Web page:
I play too many games and test too much software to consider using Linux all the while.
Perhaps serious was a bad choice of word, I meant if your needs are met by the preinstalled and usually practical software, such as office, graphics, email, etc. Then Linux may suit you.

The main reason in my opinion, why Linux hasn't caught on, is the lack of easy to understand documentation. And if you post a query in a Linux forum, the answer will usually be far too technical for most of us.
Open source software for any operating system seems to have this documentation problem and I have lost count of the number of OS programs I have deleted because there was either no help file, or a completely inadequate one.

Windows is much, much easier, to find easy to understand help for and this is its great stength.

  octal 08:15 26 Aug 2007

Maybe I can put a comment from the other side of the fence. The last Windows operating system I had was 98SE. Obviously I knew I would have to replace it sooner or later, so I made a decision to try Linux rather than XP because a work colleague gave me a copy of Xandros version 1.1 because he couldn't get on with it.

I used that system up until version 4 which I think is a period of about 3 years, I have switched to another Linux distribution earlier this year. I don't play many games because I get bored with them. The thought of having to go back to Windows, especially Vista even though I've never used it, frightens me because even using Windows 98SE it didn't feel like I was in control of my own machine.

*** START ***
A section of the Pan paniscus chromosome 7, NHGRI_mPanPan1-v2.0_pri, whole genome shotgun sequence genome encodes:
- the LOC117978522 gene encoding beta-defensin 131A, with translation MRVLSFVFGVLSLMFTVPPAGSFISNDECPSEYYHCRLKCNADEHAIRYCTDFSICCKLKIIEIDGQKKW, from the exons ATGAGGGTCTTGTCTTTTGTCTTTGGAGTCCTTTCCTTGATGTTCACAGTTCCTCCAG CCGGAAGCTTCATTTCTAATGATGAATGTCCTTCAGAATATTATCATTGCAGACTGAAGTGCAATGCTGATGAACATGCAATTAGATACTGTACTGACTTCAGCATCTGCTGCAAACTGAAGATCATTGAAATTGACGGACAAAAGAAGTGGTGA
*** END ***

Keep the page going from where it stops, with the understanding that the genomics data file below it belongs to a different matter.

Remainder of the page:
Don't ask me anything too technical about Linux because I probably couldn't answer you, I can install programs via the command line, just, but I can't remember the last time I did that. If you look on the forums there's plenty of people on there like me who haven't a clue what they are doing, but the help is there if you are willing to put in a little effort yourself and not give up at the first hurdle.

Oh, and the work colleague who couldn't get on with Linux? He informs me he has installed Ubuntu and couldn't believe how much Linux had improved in just a few years, good job life doesn't stand still and we have choices in this world.

And the guy who wrote that article obviously hasn't touched Linux for years, at the age of 18 that surprises me, it appears he is speaking past tense, or the article is written tongue in cheek as a wind-up which is the way I'm reading it.